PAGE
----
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The Postman Always Rings Twice (1946)

Passed  |   |  Crime, Drama, Film-Noir  |  2 May 1946 (USA)
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Ratings: 7.6/10 from 13,150 users  
Reviews: 128 user | 59 critic

A married woman and a drifter fall in love, then plot to murder her husband... but even once the deed is done, they must live with the consequences of their actions.



(screen play), (screen play), 1 more credit »
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Title: The Postman Always Rings Twice (1946)

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Complete credited cast:
Audrey Totter ...
Jeff York ...


Nick Smith, the middle-aged proprietor of a roadside restaurant, hires drifter Frank Chambers as a handyman. Frank eventually begins an affair with Nick's beautiful wife Cora, who talks Frank into helping her kill Nick, by "accident." But the best laid plans...... Written by Jim Beaver <>

Plot Summary | Add Synopsis


Their Love was a Flame that Destroyed! See more »


Passed | See all certifications »

Parents Guide:





Release Date:

2 May 1946 (USA)  »

Also Known As:

El cartero llama dos veces  »

Filming Locations:


Company Credits

Production Co:

Show detailed on  »

Technical Specs


Sound Mix:

(Western Electric Sound System) (5.0) (L-R)

Aspect Ratio:

1.37 : 1
See  »

Did You Know?


The strain of waiting for the fog to lift caused Tay Garnett, who had suffered from drinking problems in the past, to fall off the wagon. Garnett holed himself up in his hotel room, where nobody could get him to stop drinking. Concerned about rumours that he was going to be replaced, John Garfield and Lana Turner decided to visit him on their own. Garfield could get nowhere with him, but Turner managed to convince him to go back to Los Angeles for treatment. When he returned a week later, the fog lifted, and they all went back to work. See more »


Frank is twice positioned in the courtroom in the wheelchair. See more »


Cora Smith: That note I left Nick, if he gets back before we do and finds it...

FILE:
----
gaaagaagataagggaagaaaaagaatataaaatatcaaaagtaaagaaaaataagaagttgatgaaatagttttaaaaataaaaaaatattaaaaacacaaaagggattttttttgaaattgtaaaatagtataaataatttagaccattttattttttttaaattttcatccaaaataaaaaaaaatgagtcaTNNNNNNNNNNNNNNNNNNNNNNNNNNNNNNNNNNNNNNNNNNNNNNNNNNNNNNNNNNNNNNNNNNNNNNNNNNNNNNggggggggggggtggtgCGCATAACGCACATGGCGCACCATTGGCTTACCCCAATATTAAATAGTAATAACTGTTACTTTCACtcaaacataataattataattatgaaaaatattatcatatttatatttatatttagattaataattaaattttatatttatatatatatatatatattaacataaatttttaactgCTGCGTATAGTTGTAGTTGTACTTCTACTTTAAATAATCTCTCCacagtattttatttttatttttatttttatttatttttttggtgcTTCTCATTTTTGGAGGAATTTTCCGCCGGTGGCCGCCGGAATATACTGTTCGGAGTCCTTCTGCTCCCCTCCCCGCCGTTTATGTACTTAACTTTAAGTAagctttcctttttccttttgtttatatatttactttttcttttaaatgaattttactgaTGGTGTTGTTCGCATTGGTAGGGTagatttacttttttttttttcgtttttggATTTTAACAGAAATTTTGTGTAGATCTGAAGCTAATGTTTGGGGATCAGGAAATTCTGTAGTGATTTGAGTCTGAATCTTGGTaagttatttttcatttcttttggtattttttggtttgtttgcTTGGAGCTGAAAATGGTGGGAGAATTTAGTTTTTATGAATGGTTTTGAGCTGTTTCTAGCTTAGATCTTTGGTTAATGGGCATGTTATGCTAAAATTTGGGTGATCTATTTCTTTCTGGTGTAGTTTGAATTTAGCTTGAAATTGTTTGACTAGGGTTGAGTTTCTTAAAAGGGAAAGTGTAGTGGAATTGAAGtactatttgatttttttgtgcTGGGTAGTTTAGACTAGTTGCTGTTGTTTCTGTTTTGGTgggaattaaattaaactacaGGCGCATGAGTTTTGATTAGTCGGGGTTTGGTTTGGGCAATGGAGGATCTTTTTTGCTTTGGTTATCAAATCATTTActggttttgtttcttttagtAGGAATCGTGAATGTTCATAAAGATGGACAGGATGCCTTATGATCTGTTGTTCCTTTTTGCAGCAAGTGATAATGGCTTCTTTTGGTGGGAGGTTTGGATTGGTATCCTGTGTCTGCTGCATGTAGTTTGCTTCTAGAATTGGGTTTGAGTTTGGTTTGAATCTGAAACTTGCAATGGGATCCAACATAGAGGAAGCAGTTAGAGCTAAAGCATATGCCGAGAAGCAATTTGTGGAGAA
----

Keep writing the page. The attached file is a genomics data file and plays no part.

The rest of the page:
Frank Chambers: Where'd you leave it?
Cora Smith: In the cash register!
Frank Chambers: That's terrific, that's the first place he'll look.
See more »


Referenced in Conan: The Postman Always Butt-Dials Twice (2013) See more »


There is a Tavern in the Town
(pub. 1883) (uncredited)
Sung a cappella by Cecil Kellaway and John Garfield
See more »

Frequently Asked Questions

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User Reviews

Very oddly structured movie
23 January 2003 | by (Ma) – See all my reviews

I was not expecting a classic film noir along the lines of "Double Indemnity" or "Out of the Past" when I put this movie in, and for awhile, I thought I might have been wrong. Maybe the cover was too cheesy, I'm not sure, but I didn't have extra high hopes for this movie. Then my mood brightened when it actually started to become very entertaining. I wasn't being blown away, but I did start to enjoy the film noir 101 plot. The reviewer who noted MGM's dramatic lighting of Turner is right, it's ridiculous, but it does come with the territory I guess. Other than that, things seemed to be moving in place very smoothly.

Then an odd thing happened. The movie refused to end. It wasn't that the pace was slow, it moved speedily. Something was always happening, and there was plenty of suspense/overblown MGM music blaring out of the speakers at any given moment. But the plot was way too top-heavy. They get caught doing the murder. Okay, time for trial, some final irony, then the movie's over. But it's not! It just kept going. New subplots turned up, bribes, plot twists, double crosses, it just kept happening and happening. It was too much. I was literally standing up sweating by the final scene, wanting it to end so much. The problem was, nothing of any substance was given to the events that kept happening. It was like the screenwriters noted "okay, this happened in the book, but we have to trim it a bit, so we'll make a small 2 minute scene including it in the movie" and suddenly the movie is full of these large occurrences given very brief sketched out screen time. Garfield runs off for a weekend in Tijuana with some random women? What just happened? Things just grew too implausible. I realize that complaining the movie went on too long and claiming that not enough screen time was given to all the events in the second half is hypocritical, but there must have been ways to flesh things out. I haven't read the book, but I suspect it's much better than the movie, just based on other reviewer's comments.

During the final embarassing "what does God make of all this" speech to the priest (hey, I thought film noirs where supposed to be existential!), I happened to look at the video case and glance at the title. Realizing it hadn't been referenced in the movie yet I stared at the screen and muttered "out with it" and in return got some over-reaching ramblings concerning how "he always rings twice, always rings twice" ext. Yikes.

I have to say though, the movie had some very good irony and employed a load of classic film noir tricks (the final outcome must have influenced the Coen Brothers with "The Man Who Wasn't There"), but I can't help believing the book must have been a lot better. I'd chalk this one up for noir completists and Golden Age MGM enthusiasts only.

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